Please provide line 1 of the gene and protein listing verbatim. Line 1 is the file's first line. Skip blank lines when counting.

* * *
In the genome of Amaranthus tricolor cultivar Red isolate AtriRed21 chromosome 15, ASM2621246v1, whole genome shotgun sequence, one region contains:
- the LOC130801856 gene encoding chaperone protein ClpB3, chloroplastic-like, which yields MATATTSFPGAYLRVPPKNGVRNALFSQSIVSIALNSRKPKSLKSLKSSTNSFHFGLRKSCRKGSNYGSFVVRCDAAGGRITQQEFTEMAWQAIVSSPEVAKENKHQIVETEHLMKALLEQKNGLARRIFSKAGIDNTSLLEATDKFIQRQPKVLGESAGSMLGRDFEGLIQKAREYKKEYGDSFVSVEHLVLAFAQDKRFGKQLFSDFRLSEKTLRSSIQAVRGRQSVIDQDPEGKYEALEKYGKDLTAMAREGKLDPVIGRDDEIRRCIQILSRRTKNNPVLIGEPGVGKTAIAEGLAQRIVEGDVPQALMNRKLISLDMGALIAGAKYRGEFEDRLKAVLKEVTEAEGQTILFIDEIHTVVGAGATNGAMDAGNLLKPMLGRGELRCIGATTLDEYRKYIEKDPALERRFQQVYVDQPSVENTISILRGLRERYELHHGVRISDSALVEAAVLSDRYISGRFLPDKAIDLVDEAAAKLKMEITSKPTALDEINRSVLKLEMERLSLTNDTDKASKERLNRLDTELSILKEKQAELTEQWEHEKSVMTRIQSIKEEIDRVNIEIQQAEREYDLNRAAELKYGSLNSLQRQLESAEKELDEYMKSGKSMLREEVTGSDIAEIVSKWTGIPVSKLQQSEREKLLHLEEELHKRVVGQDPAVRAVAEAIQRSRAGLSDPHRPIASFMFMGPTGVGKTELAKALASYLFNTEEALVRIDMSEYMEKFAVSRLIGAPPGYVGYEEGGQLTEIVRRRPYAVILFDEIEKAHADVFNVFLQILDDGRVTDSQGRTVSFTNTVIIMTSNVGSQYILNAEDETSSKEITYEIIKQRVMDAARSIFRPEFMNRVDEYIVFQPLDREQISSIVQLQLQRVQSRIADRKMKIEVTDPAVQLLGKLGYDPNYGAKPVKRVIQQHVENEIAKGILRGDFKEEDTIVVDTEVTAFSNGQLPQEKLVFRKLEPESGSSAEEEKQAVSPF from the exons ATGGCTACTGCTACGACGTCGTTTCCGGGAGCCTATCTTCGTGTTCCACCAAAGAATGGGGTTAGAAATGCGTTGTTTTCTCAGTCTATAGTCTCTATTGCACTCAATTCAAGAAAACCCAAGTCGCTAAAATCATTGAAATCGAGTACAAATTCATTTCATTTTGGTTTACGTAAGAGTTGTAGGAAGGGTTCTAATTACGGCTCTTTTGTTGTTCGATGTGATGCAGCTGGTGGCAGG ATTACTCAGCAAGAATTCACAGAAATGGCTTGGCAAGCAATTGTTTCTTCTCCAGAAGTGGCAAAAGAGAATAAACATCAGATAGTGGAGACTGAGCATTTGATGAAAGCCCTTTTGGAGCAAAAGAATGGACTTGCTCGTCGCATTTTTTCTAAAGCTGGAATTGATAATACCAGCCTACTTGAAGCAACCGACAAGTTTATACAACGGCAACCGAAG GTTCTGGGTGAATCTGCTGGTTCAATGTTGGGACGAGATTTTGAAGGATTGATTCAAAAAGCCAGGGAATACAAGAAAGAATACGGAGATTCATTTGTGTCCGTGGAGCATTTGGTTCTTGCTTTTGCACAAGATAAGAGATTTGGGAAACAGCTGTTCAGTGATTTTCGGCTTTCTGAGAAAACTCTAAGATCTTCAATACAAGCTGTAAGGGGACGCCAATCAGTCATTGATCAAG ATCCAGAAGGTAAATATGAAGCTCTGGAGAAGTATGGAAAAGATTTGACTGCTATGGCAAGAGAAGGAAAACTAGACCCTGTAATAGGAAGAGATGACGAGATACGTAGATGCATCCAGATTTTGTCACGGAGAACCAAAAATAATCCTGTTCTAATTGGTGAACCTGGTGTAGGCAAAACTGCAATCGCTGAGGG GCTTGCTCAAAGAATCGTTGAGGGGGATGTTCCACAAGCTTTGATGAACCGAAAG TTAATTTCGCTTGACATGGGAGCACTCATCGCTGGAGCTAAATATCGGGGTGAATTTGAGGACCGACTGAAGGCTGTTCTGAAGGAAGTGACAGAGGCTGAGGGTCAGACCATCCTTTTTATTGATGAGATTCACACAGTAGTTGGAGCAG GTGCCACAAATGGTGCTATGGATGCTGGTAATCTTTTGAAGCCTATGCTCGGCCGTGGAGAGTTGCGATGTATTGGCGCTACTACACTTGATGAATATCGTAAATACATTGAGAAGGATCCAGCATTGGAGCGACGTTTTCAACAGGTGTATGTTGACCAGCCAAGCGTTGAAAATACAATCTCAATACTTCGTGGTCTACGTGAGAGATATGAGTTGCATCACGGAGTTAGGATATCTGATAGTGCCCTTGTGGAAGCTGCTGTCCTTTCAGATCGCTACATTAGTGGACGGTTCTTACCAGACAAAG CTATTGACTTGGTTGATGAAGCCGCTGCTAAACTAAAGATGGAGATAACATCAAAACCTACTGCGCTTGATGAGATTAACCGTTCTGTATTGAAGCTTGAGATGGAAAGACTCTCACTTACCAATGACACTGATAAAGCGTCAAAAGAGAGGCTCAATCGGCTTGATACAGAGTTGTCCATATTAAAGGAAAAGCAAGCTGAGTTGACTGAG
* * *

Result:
In the genome of Amaranthus tricolor cultivar Red isolate AtriRed21 chromosome 15, ASM2621246v1, whole genome shotgun sequence, one region contains: